With uterine fibrosis, various polyps, scars, and adhesions, these complications have the ability to deform the uterus, thereby making the implantation difficult. Uterine scarring and adhesions are usually caused by endometrial infections and surgeries such as dilatation and curettage (D&C). In relation to this, endometriosis, a disease characterized by the presence of ectopic endometrial lesions, also adversely affect fertility. In cases of moderate to severe endometriosis, the adhesive process is more pronounced and can interrupt the movement of the oocyte to the fallopian tube, leading to abnormal implantation and decreased fertility. The thinning of the normal layer of endometrial tissue, on the other hand, can be associated with surgery and previous infections that affect a woman’s reproductive health.
For these conditions, MSC have shown a promising potential to effectively repair various endometrial damages due to:
On average, pregnancy can occur without any additional medical intervention after treatment of adhesions of the endometrium with MSC. Some couples even combine MSC treatment with hormonal therapy and ART to increase their chances of getting pregnant.
Another common infertility problem is recurrent implantation failure due to excessive activity of NK cells in the endometrium. It is a distressing and frustrating condition for couples who are trying to conceive given the impossibility of the embryo to implant. For this kind of circumstance, the use of MSC could downregulate the activity of NK cells due to their immunosuppressive properties, which ultimately will have a positive effect on the likelihood of conceiving a child.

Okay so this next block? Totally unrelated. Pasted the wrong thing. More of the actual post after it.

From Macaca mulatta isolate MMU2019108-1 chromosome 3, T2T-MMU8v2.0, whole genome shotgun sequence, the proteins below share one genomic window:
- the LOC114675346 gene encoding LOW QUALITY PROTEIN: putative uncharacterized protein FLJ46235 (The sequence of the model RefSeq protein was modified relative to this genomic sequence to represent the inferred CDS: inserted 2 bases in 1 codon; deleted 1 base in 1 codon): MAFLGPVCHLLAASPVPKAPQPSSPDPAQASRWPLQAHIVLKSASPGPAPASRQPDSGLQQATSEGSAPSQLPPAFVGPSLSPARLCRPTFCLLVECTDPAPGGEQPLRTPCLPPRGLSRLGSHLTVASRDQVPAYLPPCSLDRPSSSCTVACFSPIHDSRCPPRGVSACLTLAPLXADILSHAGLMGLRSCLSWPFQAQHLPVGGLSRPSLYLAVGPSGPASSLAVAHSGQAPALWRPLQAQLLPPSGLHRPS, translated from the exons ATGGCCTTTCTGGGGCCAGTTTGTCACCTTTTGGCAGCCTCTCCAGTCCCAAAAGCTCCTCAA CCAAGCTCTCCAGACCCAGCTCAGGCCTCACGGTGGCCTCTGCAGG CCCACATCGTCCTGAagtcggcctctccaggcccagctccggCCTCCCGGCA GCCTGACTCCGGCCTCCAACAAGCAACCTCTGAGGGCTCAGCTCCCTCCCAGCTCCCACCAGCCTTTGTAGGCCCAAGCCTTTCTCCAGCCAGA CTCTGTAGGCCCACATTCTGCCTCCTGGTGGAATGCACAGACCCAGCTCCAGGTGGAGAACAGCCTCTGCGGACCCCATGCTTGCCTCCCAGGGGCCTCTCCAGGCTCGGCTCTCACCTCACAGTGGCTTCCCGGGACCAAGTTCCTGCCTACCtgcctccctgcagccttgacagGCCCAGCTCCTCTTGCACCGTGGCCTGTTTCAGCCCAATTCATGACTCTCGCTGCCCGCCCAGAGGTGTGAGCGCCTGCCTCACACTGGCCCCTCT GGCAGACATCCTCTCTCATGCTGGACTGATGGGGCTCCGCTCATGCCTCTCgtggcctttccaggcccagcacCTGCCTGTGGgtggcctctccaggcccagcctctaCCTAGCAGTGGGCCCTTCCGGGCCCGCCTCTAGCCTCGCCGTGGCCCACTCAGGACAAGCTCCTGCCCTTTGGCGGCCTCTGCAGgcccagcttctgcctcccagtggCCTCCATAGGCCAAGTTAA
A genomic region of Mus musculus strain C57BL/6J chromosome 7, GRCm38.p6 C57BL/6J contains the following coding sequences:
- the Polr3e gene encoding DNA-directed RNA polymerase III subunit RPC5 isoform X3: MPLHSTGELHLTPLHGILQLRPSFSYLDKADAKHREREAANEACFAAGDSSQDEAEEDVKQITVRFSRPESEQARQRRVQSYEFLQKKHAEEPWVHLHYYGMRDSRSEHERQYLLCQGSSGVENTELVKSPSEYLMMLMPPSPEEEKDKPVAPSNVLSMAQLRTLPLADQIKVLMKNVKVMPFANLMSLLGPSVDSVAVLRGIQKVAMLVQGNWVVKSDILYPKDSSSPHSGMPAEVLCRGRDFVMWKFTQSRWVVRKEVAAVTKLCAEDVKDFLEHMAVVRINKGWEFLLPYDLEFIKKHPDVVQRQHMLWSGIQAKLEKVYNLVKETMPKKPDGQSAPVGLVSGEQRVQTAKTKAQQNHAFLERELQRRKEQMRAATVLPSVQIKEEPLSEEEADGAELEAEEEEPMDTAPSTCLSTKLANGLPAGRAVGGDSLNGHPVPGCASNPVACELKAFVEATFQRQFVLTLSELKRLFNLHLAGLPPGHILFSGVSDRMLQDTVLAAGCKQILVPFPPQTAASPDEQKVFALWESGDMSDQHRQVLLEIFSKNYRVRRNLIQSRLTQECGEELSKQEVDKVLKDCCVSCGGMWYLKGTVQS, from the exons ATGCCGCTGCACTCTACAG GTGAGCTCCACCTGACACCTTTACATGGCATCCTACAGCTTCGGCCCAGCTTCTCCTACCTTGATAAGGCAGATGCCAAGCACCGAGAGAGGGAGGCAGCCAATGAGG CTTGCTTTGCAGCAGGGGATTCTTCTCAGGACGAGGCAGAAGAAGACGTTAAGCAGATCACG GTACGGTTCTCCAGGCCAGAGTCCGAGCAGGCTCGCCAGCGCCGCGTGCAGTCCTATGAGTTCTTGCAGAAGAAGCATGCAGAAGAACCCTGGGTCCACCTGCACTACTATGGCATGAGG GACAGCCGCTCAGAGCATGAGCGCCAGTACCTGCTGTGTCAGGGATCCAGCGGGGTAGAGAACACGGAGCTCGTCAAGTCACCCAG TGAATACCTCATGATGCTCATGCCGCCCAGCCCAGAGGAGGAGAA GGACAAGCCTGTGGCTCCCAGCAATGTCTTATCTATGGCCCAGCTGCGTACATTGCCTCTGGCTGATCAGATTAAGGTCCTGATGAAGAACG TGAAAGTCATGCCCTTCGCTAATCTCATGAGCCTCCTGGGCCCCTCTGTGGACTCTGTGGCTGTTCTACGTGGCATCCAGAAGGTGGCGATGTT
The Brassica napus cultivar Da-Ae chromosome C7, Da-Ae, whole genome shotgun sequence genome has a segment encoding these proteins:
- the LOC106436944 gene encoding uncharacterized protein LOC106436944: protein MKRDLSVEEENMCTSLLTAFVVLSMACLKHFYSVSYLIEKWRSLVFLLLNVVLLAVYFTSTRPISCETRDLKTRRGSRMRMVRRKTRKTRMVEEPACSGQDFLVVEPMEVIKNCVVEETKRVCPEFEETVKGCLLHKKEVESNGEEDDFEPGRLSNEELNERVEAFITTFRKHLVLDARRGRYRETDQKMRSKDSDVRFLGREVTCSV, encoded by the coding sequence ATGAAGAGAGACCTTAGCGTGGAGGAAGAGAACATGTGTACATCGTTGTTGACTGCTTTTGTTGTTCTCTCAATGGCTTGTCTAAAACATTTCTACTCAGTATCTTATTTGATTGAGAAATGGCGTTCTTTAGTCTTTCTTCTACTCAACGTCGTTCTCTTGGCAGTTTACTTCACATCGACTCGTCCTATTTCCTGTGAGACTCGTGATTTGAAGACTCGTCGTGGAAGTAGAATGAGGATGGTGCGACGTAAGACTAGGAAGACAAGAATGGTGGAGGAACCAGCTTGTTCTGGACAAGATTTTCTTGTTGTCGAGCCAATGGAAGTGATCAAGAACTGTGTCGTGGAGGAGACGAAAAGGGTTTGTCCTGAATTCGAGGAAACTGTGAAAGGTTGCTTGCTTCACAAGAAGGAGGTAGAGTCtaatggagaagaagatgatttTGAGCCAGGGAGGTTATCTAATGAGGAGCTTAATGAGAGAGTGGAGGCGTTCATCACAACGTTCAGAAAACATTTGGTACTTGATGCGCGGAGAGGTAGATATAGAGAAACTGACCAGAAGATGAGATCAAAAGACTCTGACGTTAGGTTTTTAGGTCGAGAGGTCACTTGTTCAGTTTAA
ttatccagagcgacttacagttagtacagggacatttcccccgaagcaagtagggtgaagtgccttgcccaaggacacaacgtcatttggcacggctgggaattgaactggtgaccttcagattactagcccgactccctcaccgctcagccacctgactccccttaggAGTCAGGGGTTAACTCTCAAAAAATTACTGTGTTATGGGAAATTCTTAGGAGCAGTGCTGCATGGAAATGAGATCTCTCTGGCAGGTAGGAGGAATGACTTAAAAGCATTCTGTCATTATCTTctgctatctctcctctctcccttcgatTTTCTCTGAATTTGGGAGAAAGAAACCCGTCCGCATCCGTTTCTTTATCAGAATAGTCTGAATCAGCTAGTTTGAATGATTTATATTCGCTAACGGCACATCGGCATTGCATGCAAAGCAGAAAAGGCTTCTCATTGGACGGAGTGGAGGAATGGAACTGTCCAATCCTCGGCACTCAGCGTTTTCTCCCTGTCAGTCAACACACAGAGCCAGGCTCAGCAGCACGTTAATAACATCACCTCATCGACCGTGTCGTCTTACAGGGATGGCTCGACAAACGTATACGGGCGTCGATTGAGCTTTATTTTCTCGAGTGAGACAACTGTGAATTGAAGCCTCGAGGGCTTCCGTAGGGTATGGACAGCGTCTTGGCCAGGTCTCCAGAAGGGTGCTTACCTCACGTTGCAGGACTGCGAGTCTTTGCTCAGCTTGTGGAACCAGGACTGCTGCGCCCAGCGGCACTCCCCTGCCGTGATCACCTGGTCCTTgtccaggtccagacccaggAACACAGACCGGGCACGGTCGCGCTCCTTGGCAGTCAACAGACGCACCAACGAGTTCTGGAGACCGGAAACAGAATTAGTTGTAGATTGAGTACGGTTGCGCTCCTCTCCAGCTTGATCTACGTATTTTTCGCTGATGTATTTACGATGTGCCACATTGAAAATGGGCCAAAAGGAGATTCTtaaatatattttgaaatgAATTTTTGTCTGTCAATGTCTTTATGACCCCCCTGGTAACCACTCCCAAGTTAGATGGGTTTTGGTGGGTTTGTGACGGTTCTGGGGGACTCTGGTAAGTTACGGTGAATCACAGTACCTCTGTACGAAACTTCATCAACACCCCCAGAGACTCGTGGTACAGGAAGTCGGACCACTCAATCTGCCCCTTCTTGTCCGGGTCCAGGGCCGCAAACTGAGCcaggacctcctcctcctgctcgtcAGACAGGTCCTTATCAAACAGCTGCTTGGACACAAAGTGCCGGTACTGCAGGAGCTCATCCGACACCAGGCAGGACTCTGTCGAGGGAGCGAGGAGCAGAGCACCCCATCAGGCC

For premature ovarian failure (POF) and polycystic ovary syndrome (PCOS), these disorders are typically associated with an imbalance between the main hormones that regulate normal ovarian function and egg maturation. Treatments available for these conditions involve lifestyle changes and hormone replacement therapies. In some cases, however, hormone treatments are unsuccessful. There is also substantial evidence confirming that such therapy increases the risk of breast cancer.
On that account, more and more studies lead to the possibility of treating hormonal disorders using MSC. Mesenchymal stem cells have been found to secrete a number of cytokines and growth factors that reduce the loss of ovarian granulosa cells and restore their function. This, in turn, leads to the normalization of the balance of hormones responsible for folliculogenesis and the restoration of fertility.
In addition, the potential of MSC has been evident in one study where two out of 10 patients with POF resumed menstruation, and one even gave birth to a healthy child after MSC treatment without hormonal therapy. In the case of PCOS, MSC treatment has also reduced inflammation and regulated angiogenesis through the secretion of certain factors, which leads to the restoration of normal ovarian function.
Taken together, MSC therapy could be successfully applied in the treatment of infertility associated with certain structural and hormonal disorders. Therapy with mesenchymal cells in some cases can restore the function of the endometrium; help the successful implantation of the embryo; remove inflammatory processes in the uterus, tubes, and ovary, and; normalize the hormones that are necessary for the onset of pregnancy. With the monumental promise of MSC for the treatment of infertility, some experts are confident that the extensive introduction of MSC treatment can be recommended for combination therapy with other methods of fertility treatment in order to achieve better results. But as with all other medications, consultations with a qualified medical specialist are required prior the use of MSC.